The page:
After COP26, what’s the way forward for India

Contact Counsellor

After COP26, what’s the way forward for India

  • The COP26 meeting in Glasgow last month was billed as an event that would trigger a significant scale-up in the actions being taken to halt global warming.

Glasgow Climate Meet (Cop26)

  • Glasgow’s success was that it finished building the scaffolding for climate action initiated through the Paris Agreement.
  • Glasgow also strengthened the Paris Agreement mechanism of eliciting Pledges from countries and ratcheting them up over time.
  • It requested countries to update and strengthen 2030 emission targets in their NDCs by the end of 2022.
  • It explicitly revolved around keeping 1.5 degrees alive through such pledges.
  • However, it came under criticism that it focused on target setting, without giving sufficient importance to the challenge of implementing those targets.

Important issues that emanated from Glasgow meet

  • Phase down and phase out:

  • Glasgow called for the phase-down of unabated coal power and phase-out of inefficient fossil fuel subsidies.

  • Adaptation:

  • In Glasgow, it was decided to set up an explicit two-year work programme for a global goal on adaptation.

  • It is incidental to note that, instead of 50-50 sharing for mitigation and adaptation, the funds available for adaptation are around 20-25%.

  • Loss and damage:

  • Loss and damage are compensating for unavoidable impacts that go beyond adaptation.

  • To the dismay of small vulnerable countries, the only dialogue was established.

  • The fear among the developed countries is that it opens the door for reparations.

  • Climate finance:

  • Developing countries are unhappy with the lack of commitment on $100 Billion annually by developed countries.

  • Glasgow expressed deep regret at the failure, but it has gone not much beyond.

  • It established simply a works programme on post-2025 financing and continues tracking progress on the $100 Billion.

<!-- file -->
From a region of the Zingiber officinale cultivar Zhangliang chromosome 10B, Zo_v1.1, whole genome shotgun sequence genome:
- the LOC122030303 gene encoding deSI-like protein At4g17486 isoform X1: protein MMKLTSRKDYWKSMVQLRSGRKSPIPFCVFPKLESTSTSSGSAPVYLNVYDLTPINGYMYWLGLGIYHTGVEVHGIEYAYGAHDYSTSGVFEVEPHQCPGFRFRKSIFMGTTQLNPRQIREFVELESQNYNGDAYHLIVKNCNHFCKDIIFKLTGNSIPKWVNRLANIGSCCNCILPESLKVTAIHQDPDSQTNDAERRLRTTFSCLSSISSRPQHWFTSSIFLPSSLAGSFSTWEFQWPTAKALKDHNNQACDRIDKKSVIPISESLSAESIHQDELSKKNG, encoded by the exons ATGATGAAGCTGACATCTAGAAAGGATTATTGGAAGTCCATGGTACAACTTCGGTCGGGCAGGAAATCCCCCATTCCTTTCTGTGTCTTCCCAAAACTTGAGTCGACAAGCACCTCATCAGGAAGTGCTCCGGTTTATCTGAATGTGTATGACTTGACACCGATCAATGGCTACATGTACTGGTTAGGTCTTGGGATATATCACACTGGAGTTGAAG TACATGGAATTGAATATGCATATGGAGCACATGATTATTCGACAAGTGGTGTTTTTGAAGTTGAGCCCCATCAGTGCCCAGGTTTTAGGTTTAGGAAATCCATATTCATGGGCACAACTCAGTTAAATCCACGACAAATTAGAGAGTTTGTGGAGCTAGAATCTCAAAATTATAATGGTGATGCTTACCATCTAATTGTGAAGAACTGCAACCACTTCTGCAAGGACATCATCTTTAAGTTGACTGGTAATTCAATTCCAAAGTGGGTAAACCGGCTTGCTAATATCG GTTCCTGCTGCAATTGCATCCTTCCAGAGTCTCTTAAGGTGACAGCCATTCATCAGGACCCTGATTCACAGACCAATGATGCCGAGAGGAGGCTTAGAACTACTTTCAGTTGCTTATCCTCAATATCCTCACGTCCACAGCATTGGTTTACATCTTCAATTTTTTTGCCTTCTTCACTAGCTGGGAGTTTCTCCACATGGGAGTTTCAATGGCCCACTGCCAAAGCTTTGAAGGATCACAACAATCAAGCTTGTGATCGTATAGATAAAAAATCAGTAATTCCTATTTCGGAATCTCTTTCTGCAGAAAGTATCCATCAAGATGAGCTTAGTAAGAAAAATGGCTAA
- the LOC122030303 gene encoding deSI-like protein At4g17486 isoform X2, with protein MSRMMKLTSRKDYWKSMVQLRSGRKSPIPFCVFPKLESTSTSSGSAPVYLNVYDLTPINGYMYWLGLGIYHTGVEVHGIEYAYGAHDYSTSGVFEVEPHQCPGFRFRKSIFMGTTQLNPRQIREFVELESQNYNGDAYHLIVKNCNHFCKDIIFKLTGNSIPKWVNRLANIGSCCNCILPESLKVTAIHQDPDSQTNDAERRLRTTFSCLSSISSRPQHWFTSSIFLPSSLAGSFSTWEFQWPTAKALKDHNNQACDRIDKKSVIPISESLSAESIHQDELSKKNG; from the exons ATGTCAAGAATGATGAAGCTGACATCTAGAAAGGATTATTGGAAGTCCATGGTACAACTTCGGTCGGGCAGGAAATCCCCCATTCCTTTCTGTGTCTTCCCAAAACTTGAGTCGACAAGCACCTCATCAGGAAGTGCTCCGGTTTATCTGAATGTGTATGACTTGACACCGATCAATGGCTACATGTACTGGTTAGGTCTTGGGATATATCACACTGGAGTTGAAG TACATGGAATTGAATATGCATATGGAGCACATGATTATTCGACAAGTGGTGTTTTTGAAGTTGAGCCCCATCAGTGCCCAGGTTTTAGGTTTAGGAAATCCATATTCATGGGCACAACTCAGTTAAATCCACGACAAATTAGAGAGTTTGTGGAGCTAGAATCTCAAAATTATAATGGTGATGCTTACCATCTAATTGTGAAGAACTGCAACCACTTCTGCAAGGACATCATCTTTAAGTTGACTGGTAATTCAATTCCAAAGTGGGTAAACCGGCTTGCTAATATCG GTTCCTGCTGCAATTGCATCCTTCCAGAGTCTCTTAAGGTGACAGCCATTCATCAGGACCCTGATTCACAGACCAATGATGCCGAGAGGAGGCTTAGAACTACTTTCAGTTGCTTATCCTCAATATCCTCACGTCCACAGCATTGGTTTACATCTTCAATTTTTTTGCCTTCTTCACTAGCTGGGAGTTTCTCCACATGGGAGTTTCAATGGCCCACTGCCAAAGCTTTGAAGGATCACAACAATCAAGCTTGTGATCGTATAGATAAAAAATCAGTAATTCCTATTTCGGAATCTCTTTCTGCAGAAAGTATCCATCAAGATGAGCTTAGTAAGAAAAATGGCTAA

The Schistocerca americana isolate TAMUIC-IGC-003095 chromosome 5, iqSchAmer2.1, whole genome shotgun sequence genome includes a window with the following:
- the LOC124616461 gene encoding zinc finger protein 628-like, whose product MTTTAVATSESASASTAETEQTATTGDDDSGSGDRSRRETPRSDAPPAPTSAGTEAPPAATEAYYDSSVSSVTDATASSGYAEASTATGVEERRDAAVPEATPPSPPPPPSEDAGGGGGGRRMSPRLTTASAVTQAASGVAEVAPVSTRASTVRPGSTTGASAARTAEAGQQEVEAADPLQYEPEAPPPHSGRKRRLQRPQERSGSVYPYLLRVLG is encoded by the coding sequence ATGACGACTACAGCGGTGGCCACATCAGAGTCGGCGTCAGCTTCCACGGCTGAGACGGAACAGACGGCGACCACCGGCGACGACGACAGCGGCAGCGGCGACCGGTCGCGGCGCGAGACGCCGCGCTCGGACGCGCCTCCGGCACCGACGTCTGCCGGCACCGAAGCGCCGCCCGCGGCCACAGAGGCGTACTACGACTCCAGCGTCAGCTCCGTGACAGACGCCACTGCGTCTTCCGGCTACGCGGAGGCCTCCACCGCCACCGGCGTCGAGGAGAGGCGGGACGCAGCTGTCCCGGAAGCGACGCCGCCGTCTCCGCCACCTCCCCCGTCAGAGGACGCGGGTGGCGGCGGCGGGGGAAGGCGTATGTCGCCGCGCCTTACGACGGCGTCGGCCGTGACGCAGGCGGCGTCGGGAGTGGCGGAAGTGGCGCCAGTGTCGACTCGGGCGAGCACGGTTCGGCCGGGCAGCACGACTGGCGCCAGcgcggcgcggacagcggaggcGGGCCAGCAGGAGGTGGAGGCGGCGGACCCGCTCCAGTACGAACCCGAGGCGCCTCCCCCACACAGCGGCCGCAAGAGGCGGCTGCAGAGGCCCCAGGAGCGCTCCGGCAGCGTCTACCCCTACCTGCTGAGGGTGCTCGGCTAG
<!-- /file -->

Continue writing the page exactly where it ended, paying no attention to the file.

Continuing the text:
• There is also a call to double adaptation finance by 2025. This implies mobilizing about $40 billion annually, which is well short of the estimated needs.

  • Transparency framework:

  • The transparency framework was completed, which includes reporting rules and formats for emissions, progress on pledges and financial contributions.

  • To ratchet up pledges and action over time, this enhanced transparency is crucial.

  • Carbon markets:

  • An agreement was made with regard to carbon markets.

  • Credits generated from earlier periods, including through the Clean Development Mechanism were permitted, but only from 2013 onwards.

  • Rules were put in place to limit the scope for double-counting of credits by more than one country.

What should be India’s plan of action?

  • Squaring decarbonisation and development: The world’s third global emitter and still one of the poorest countries by GDP per capita.

  • Thus, squaring decarbonisation and development, with the additional challenge of the pandemic recovery is what India is currently facing which needs to be addressed.

  • Preparing for a just transition: India needs to be given ‘carbon space’ to meet its development needs. For the coming decade, India has no plans to reduce its coal output; it will instead build clean energy capacity on top of what’s already there.

  • Decarbonising agriculture: Agriculture itself accounts for 1 billion tonnes of India’s 3.5 billion tonnes of carbon. So the way we have a National Electric Mobility Plan, we should have a central National Agricultural Decarbonisation Plan which encourages states with incentives and various schemes.

  • Setting up the ecosystem: The government can provide direction and remove barriers via subsidies and incentives. India is betting on using almost 95% of its green hydrogen in the industrial and agricultural sectors. Without green hydrogen, the analysis shows that 450 GW of renewable capacity would have been almost impossible for India to build.

  • Utilization of the funds: Most of this money, around $8.4 trillion, would be needed to significantly scale up generation from renewable energy and bring together the necessary integration, distribution and transmission infrastructure.